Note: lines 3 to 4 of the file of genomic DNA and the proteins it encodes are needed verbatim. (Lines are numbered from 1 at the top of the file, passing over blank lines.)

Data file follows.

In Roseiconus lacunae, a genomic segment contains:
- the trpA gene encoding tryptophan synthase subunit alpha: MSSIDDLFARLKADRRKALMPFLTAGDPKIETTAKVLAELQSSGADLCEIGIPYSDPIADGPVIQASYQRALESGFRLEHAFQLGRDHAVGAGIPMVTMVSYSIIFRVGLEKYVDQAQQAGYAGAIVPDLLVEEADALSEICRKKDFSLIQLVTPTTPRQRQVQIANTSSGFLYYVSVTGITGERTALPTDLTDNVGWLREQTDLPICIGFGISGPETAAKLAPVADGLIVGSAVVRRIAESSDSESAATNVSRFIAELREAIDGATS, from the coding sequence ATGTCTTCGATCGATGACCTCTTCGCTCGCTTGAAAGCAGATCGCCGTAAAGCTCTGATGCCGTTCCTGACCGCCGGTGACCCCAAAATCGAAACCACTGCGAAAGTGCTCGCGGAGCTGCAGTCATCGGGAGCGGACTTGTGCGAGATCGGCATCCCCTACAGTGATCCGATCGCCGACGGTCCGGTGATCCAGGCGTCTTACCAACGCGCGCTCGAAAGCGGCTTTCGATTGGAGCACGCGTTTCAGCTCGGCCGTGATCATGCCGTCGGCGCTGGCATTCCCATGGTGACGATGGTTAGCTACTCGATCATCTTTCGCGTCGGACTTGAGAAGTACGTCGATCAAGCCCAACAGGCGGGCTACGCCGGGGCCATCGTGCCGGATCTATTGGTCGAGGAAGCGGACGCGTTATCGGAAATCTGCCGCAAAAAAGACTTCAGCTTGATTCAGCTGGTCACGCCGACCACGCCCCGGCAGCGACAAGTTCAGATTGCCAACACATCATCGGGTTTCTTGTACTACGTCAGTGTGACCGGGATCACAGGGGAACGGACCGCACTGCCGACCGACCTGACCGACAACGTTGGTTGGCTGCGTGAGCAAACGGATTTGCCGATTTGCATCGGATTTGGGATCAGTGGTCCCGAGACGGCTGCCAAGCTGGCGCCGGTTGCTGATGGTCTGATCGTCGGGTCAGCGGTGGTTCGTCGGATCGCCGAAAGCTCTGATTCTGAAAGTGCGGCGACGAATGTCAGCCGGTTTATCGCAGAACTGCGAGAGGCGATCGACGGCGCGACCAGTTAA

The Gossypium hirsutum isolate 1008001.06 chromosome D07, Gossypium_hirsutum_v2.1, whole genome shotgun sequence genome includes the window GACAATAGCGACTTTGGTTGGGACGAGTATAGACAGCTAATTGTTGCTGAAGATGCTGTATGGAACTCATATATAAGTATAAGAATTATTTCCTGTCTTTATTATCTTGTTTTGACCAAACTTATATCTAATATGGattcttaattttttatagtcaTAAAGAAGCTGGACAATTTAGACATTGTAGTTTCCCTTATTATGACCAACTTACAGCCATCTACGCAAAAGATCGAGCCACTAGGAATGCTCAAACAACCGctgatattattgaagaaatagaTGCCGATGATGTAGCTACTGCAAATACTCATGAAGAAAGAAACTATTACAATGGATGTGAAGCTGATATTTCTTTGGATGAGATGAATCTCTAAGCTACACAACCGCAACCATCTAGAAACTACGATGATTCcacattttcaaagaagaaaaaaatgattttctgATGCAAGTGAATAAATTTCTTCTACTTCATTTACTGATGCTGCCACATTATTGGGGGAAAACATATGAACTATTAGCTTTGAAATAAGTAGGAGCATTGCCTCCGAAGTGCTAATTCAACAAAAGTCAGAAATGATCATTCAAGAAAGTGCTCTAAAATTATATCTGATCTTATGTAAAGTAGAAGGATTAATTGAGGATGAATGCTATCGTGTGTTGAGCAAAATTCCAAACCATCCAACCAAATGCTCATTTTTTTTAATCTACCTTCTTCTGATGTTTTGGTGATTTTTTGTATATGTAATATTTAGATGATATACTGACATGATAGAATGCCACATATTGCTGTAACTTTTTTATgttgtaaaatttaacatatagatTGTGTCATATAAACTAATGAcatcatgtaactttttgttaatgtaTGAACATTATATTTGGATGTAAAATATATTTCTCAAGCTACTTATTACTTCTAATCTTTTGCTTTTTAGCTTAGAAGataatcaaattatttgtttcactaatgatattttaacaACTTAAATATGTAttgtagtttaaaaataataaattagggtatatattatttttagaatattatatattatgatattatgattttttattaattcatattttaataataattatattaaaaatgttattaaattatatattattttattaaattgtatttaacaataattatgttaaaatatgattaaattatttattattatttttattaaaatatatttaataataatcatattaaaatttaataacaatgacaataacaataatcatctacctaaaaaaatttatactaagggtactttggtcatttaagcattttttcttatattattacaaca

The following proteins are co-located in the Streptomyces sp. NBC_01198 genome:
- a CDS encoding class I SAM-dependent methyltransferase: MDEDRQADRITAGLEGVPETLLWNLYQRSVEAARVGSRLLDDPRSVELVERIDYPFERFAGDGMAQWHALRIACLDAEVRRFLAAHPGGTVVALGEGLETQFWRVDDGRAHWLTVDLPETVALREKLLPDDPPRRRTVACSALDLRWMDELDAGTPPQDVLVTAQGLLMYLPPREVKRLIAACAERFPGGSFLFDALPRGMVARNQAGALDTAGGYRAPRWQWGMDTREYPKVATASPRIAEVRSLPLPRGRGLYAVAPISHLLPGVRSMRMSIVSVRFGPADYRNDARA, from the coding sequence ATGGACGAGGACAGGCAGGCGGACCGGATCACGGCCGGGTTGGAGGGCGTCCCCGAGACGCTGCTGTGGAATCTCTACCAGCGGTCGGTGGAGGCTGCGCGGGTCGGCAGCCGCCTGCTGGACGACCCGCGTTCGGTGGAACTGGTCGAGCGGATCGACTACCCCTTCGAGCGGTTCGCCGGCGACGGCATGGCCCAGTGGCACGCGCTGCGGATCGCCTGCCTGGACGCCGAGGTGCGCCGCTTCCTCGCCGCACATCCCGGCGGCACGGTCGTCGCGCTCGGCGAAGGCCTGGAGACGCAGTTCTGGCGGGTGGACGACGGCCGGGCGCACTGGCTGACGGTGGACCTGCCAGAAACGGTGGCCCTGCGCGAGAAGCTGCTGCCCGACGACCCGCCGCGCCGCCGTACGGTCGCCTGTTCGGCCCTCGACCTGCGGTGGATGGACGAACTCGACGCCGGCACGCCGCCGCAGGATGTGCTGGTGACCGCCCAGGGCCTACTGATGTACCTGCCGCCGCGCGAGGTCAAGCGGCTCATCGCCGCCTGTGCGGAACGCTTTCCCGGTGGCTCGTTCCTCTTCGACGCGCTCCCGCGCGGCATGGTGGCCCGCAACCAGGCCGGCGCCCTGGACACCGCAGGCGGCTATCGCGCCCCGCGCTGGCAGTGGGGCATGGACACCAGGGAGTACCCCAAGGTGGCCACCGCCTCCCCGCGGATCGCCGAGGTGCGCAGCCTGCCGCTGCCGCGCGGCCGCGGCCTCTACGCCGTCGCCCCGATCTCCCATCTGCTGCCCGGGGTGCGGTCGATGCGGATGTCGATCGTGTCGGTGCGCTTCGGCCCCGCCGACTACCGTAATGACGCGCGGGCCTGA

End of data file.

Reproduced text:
The Gossypium hirsutum isolate 1008001.06 chromosome D07, Gossypium_hirsutum_v2.1, whole genome shotgun sequence genome includes the window GACAATAGCGACTTTGGTTGGGACGAGTATAGACAGCTAATTGTTGCTGAAGATGCTGTATGGAACTCATATATAAGTATAAGAATTATTTCCTGTCTTTATTATCTTGTTTTGACCAAACTTATATCTAATATGGattcttaattttttatagtcaTAAAGAAGCTGGACAATTTAGACATTGTAGTTTCCCTTATTATGACCAACTTACAGCCATCTACGCAAAAGATCGAGCCACTAGGAATGCTCAAACAACCGctgatattattgaagaaatagaTGCCGATGATGTAGCTACTGCAAATACTCATGAAGAAAGAAACTATTACAATGGATGTGAAGCTGATATTTCTTTGGATGAGATGAATCTCTAAGCTACACAACCGCAACCATCTAGAAACTACGATGATTCcacattttcaaagaagaaaaaaatgattttctgATGCAAGTGAATAAATTTCTTCTACTTCATTTACTGATGCTGCCACATTATTGGGGGAAAACATATGAACTATTAGCTTTGAAATAAGTAGGAGCATTGCCTCCGAAGTGCTAATTCAACAAAAGTCAGAAATGATCATTCAAGAAAGTGCTCTAAAATTATATCTGATCTTATGTAAAGTAGAAGGATTAATTGAGGATGAATGCTATCGTGTGTTGAGCAAAATTCCAAACCATCCAACCAAATGCTCATTTTTTTTAATCTACCTTCTTCTGATGTTTTGGTGATTTTTTGTATATGTAATATTTAGATGATATACTGACATGATAGAATGCCACATATTGCTGTAACTTTTTTATgttgtaaaatttaacatatagatTGTGTCATATAAACTAATGAcatcatgtaactttttgttaatgtaTGAACATTATATTTGGATGTAAAATATATTTCTCAAGCTACTTATTACTTCTAATCTTTTGCTTTTTAGCTTAGAAGataatcaaattatttgtttcactaatgatattttaacaACTTAAATATGTAttgtagtttaaaaataataaattagggtatatattatttttagaatattatatattatgatattatgattttttattaattcatattttaataataattatattaaaaatgttattaaattatatattattttattaaattgtatttaacaataattatgttaaaatatgattaaattatttattattatttttattaaaatatatttaataataatcatattaaaatttaataacaatgacaataacaataatcatctacctaaaaaaatttatactaagggtactttggtcatttaagcattttttcttatattattacaaca

The following proteins are co-located in the Streptomyces sp. NBC_01198 genome: